A recruiter’s guide to downsizing – how to let people go
The decision to downsize has been made, and whether or not you are the ultimate decision maker, it is you who has to let them go.
In your mind, you may think it’s a business decision, but for the person sitting across from you, this is very personal. So don’t make it trite by telling them it’s just business, because to them, it is not.
If you lost some sleep about this the night before, you will probably do a better job at this. When you are talking to this employee, fire them like you are firing your best friend. In some way, you should be able to feel their pain and be sympathetic.
In terms of what you say, keep it short. Whether or not it has anything to do with performance, this is no time to go into that.
Perhaps they saw this coming, so it may not be as much of a surprise as you think. However, people are still shocked to actually hear it.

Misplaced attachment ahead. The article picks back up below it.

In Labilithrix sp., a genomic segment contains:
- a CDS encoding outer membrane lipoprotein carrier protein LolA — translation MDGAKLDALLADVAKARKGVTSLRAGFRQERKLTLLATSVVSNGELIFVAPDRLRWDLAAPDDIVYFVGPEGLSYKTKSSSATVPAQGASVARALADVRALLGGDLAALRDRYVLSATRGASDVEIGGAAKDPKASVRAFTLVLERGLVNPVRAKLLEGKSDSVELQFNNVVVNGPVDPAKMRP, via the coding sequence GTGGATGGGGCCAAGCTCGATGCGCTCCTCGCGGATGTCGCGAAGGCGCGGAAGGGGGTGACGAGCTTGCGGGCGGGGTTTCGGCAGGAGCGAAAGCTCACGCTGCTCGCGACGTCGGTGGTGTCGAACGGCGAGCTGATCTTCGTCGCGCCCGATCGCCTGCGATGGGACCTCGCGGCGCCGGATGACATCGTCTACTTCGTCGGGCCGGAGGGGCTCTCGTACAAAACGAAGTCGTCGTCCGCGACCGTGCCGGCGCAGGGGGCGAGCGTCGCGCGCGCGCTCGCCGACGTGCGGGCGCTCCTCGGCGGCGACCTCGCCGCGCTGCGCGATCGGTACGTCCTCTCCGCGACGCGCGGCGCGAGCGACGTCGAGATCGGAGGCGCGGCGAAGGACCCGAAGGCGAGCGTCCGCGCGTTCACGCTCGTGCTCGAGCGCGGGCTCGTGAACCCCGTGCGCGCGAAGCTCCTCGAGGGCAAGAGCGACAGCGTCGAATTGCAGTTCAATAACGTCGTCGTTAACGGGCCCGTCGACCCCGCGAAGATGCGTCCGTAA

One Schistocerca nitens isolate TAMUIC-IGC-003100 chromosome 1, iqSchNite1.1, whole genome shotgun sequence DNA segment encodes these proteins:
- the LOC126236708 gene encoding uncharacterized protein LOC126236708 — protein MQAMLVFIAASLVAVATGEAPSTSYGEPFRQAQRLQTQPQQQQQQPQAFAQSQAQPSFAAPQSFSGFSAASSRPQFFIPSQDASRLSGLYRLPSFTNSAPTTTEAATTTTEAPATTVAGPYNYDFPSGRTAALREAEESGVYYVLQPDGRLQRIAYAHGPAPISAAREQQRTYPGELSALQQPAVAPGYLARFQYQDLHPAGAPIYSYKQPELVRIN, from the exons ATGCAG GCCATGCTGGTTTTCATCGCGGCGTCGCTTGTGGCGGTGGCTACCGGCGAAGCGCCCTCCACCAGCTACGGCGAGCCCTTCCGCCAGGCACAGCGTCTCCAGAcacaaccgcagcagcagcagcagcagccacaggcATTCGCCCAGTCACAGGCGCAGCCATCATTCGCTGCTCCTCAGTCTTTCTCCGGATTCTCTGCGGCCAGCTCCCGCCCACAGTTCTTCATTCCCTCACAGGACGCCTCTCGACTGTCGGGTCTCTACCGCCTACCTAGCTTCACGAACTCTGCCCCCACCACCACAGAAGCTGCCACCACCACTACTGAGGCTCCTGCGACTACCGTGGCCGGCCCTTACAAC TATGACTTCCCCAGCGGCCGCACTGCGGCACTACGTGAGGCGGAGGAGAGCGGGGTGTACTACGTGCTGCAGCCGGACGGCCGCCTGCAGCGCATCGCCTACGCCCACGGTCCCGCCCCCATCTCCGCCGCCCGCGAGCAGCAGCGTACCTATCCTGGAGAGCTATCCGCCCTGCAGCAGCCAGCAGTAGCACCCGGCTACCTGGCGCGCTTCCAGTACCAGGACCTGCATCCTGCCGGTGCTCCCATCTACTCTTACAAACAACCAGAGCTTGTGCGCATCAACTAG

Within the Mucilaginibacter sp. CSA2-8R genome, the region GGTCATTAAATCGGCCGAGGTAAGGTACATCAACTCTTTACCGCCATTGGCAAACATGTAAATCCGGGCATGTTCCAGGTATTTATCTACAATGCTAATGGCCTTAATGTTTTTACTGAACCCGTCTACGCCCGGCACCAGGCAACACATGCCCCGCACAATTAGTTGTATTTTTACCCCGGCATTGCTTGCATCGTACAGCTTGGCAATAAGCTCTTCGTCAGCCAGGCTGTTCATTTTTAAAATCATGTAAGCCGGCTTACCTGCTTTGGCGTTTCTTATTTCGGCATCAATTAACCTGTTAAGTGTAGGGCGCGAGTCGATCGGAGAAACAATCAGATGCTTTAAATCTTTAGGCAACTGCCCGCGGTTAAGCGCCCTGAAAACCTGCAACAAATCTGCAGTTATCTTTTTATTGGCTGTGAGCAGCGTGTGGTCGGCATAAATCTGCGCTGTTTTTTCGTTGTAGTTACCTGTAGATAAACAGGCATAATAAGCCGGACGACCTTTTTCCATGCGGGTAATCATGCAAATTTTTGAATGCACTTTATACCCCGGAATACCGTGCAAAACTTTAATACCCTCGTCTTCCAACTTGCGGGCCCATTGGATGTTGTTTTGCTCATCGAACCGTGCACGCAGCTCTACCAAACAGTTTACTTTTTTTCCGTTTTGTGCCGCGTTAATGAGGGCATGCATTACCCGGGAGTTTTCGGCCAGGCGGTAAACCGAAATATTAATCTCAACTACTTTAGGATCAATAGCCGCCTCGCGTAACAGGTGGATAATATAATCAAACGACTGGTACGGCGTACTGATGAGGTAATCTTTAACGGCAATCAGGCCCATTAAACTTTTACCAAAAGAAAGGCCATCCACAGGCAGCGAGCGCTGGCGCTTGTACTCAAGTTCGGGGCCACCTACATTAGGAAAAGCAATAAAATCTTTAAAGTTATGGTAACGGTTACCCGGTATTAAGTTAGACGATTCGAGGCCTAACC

Make sure that what you tell them is straightforward and direct, so they understand. If you have rehearsed this well, you don’t need to do a lot of talking.
However, you need to be prepared for some kind of reaction. They may be quiet, they may be emotional or they may be angry. Try to keep the situation calm, and help them maintain as much dignity as possible.
You may want to have a counselor or HR person come in right afterwards. You can leave the room or you could escort them to another room.
During your discussion, present them with a termination letter, which outlines the terms. The terms of the termination should have been sorted out long before the meeting, and would have been discussed with the legal team.
This letter will likely require their signature, but they should not sign right away. They can take it with them and talk about the terms of the termination in the next few days with appropriate people.
At the end of the meeting, either you or the HR person can take them to their office and gather their personal things, so they can leave right away. Their office can be emptied at a later date.
If there is one word of advice – be kind. It’s never nice but you can be kind in an unkind event.